The ECTS computer games trade show in London was a fairly big showcase for new technology, but in some respects it was also used as a low key platform on which to showcase the latest and greatest in silicon engineering. The Intel stand certainly drew a crowd by showing off Shiny's new strategy game Sacrifice and Microsoft's sequel to the entertaining Midtown Madness, but the big I were also showing off some of their own 'new technology'. The Pentium 4 has to be one of the latest pieces of gossip in the hardware world, and anyone actually getting to see it 'in action' is something of a rarity. Yet with little or no promotion, Intel were quite happily demonstrating software running on their new behemoth CPU at ECTS.
The reason for the lack of crowd excitement was probably mainly due to Intel showing off a string of excellent games on their existing Pentium 3, which in itself generated enough interest - Peter Molyneaux's demonstration of 'Black & White' certainly drew a crowd! So what of the Pentium 4? Overlooked by almost everyone, the Intel Pentium 4 occupied a low key 'pod' on the Intel stand, demonstrating unremarkable looking software. Despite the look and feel of the software being shown on this, Intel's newest and possibly greatest CPU, the demos being shown were impressive enough, although more on a technical level than a visual one. One of the titles was an electronic DJ kit that showed off the mixing features of the software while providing a real time display of a virtual dancer moving extremely well with the music. The other major demonstration was based around a virtual world inhabited by 50 or so little creatures. While this may not sound like an impressive demonstration of the raw power of the Pentium 4, I was assured by Intel's Andre Vignaud that each and every event occurring within the world was being randomly generated. These 'random' events included volcanoes erupting with unpredictable consequences and buildings being randomly destroyed, with each resulting piece of debris effecting the environment for the little creatures that inhabited the world. Of course, it goes without saying that the behaviour of each one of the fifty little chappies in this world is uniquely modelled by the P4 processor.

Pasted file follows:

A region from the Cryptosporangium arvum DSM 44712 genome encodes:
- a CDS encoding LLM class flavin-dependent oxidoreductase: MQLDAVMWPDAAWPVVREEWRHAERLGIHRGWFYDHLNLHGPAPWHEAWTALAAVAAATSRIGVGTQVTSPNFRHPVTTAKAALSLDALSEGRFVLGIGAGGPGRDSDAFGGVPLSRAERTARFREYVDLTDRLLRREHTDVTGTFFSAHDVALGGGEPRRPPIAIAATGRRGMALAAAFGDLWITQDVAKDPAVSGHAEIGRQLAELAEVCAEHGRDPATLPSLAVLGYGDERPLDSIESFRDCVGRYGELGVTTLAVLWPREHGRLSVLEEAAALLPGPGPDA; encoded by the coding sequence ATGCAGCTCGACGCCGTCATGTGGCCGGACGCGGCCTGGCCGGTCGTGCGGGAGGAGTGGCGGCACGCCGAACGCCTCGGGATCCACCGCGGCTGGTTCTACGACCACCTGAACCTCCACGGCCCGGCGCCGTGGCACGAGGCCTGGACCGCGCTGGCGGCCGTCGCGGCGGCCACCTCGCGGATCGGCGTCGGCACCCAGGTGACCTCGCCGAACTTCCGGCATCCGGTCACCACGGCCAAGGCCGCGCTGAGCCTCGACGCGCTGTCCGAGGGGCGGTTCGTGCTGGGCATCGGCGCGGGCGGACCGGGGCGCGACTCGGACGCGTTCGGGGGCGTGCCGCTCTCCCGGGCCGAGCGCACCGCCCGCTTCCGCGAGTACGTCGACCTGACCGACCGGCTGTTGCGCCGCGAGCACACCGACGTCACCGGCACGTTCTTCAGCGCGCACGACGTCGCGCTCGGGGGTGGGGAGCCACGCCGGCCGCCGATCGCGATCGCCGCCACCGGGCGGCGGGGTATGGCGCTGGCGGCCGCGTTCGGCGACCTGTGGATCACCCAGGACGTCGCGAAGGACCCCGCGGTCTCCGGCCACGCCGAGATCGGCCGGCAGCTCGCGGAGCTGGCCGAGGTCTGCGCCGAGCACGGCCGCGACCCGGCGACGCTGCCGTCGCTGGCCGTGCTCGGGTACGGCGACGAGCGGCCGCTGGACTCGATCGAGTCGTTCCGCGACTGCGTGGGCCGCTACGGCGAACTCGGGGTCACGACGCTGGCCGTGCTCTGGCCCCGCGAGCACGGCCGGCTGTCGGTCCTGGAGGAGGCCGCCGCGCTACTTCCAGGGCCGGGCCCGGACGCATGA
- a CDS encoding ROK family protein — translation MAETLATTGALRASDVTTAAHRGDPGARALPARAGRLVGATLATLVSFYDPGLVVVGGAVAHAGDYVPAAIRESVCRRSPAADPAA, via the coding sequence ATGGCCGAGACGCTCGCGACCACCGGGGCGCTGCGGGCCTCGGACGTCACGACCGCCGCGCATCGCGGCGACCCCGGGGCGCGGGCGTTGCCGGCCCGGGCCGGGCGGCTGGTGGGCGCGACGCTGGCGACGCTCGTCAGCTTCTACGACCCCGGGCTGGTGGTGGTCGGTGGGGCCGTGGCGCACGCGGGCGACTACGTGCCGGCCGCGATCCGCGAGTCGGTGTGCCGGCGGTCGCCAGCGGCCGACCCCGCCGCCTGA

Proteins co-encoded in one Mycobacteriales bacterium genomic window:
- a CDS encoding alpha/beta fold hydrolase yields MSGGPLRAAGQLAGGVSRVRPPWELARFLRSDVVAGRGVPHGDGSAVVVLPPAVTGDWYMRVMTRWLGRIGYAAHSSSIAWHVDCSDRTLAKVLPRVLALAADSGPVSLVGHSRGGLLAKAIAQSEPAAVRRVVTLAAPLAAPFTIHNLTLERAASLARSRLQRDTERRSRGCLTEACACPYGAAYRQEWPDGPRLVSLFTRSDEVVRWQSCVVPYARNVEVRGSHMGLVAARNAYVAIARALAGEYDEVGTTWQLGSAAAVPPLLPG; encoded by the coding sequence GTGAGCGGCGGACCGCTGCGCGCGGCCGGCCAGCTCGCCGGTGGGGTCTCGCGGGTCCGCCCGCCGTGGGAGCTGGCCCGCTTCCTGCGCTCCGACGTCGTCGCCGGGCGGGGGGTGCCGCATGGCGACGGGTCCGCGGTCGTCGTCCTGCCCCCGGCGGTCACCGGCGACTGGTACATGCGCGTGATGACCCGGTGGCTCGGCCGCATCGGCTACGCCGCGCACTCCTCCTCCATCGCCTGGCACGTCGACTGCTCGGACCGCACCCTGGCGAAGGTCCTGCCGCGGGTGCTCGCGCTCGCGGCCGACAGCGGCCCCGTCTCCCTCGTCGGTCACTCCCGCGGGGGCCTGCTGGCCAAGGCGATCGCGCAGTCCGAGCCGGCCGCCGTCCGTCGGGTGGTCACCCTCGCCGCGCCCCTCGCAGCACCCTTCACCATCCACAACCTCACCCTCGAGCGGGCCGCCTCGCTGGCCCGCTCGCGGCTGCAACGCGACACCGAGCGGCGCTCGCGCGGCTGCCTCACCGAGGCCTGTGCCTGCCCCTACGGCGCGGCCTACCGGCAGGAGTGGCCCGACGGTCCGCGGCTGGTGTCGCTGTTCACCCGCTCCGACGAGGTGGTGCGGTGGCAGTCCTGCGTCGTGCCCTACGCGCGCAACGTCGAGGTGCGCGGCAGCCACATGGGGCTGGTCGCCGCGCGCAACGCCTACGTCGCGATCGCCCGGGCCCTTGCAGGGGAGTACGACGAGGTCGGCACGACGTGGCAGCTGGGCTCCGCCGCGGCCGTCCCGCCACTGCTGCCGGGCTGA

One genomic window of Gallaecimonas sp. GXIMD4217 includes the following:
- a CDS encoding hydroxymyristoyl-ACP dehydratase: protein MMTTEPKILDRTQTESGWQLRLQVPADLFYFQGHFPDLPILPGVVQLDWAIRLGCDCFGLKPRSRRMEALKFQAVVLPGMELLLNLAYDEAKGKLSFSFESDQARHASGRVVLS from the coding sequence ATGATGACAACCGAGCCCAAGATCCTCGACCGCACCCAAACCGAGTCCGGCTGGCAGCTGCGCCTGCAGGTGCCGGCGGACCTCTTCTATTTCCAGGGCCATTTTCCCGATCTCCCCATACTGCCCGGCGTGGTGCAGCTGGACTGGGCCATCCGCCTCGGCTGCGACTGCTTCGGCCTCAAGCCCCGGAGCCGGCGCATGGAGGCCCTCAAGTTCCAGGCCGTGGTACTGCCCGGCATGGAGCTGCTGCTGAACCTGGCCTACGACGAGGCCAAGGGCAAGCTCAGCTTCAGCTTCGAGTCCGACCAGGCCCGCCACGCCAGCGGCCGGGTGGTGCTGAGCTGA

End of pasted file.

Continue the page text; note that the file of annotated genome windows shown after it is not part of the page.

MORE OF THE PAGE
So what makes the Pentium 4 the greatest thing since sliced bread? Well Intel have realised that memory bandwidth is a key factor in system performance, and that while the move from the 66MHz to 100MHz system bus did provide a much needed boost to system performance, something more was needed. As a result Intel have not just doubled the bus speed, but have applied a 'quad pumped' bus to the Pentium 4. This quad pumped bus is effectively four 100MHz buses running in parallel, to create an effective 400MHz system bus. As a result the 800Mb/sec transfer rate of the current 100MHz front side bus (fsb) is now quadrupled to a maximum of 3.2Gb/sec. This is a truly incredible figure, and one which is not likely to be beaten within the next 12 months. Unfortunately memory technology isn't quite up to this standard yet, or at least not at the consumer level. Intel are quite happily touting RAMBUS as the best memory technology available, but due to the high market price it isn't becoming the high volume memory technology that they had hoped. As a result Intel are being forced to ensure compatibility with older SDRAM technologies. Despite this problem Intel may yet be saved. DDR SDRAM (as seen on newer graphics cards such as the GeForce 2 GTS) will very soon be a mainstream technology for the desktop PC. With DDR SDRAM comes the benefits of doubling the bandwidth with the minimum of problems. Thanks to this the old 800MB/sec can instantly become 1.6GB/Sec. With Intel's dual memory channel support (the ability to run two memory buses synchronously, and therefore double bandwidth), this 1.6Gb/Sec can easily become the 3.2Gb/sec that the P4 can utilise.